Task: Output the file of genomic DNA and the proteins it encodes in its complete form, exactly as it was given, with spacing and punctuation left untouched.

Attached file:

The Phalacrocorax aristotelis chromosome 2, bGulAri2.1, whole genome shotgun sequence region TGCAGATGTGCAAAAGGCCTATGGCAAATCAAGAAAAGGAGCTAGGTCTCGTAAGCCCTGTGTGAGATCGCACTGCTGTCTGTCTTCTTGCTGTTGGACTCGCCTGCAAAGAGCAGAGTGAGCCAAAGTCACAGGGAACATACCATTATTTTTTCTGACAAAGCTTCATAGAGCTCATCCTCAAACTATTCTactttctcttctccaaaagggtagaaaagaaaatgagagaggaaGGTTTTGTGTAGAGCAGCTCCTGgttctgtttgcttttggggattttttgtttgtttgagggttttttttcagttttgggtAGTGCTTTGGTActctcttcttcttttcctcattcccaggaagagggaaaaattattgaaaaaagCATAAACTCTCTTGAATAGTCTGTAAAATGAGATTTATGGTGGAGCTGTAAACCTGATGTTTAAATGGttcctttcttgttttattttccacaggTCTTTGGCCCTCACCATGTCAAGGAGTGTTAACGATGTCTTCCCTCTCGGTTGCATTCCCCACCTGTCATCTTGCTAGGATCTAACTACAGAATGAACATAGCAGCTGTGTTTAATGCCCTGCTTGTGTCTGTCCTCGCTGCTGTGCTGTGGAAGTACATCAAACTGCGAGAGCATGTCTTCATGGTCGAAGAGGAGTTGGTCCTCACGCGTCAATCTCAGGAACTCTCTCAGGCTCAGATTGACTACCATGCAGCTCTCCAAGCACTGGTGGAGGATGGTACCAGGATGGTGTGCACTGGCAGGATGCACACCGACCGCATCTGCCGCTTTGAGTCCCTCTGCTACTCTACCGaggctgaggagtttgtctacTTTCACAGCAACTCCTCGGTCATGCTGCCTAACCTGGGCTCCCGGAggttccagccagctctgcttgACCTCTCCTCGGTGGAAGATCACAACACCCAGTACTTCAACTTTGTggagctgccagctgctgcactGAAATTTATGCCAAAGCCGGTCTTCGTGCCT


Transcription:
The Phalacrocorax aristotelis chromosome 2, bGulAri2.1, whole genome shotgun sequence region TGCAGATGTGCAAAAGGCCTATGGCAAATCAAGAAAAGGAGCTAGGTCTCGTAAGCCCTGTGTGAGATCGCACTGCTGTCTGTCTTCTTGCTGTTGGACTCGCCTGCAAAGAGCAGAGTGAGCCAAAGTCACAGGGAACATACCATTATTTTTTCTGACAAAGCTTCATAGAGCTCATCCTCAAACTATTCTactttctcttctccaaaagggtagaaaagaaaatgagagaggaaGGTTTTGTGTAGAGCAGCTCCTGgttctgtttgcttttggggattttttgtttgtttgagggttttttttcagttttgggtAGTGCTTTGGTActctcttcttcttttcctcattcccaggaagagggaaaaattattgaaaaaagCATAAACTCTCTTGAATAGTCTGTAAAATGAGATTTATGGTGGAGCTGTAAACCTGATGTTTAAATGGttcctttcttgttttattttccacaggTCTTTGGCCCTCACCATGTCAAGGAGTGTTAACGATGTCTTCCCTCTCGGTTGCATTCCCCACCTGTCATCTTGCTAGGATCTAACTACAGAATGAACATAGCAGCTGTGTTTAATGCCCTGCTTGTGTCTGTCCTCGCTGCTGTGCTGTGGAAGTACATCAAACTGCGAGAGCATGTCTTCATGGTCGAAGAGGAGTTGGTCCTCACGCGTCAATCTCAGGAACTCTCTCAGGCTCAGATTGACTACCATGCAGCTCTCCAAGCACTGGTGGAGGATGGTACCAGGATGGTGTGCACTGGCAGGATGCACACCGACCGCATCTGCCGCTTTGAGTCCCTCTGCTACTCTACCGaggctgaggagtttgtctacTTTCACAGCAACTCCTCGGTCATGCTGCCTAACCTGGGCTCCCGGAggttccagccagctctgcttgACCTCTCCTCGGTGGAAGATCACAACACCCAGTACTTCAACTTTGTggagctgccagctgctgcactGAAATTTATGCCAAAGCCGGTCTTCGTGCCT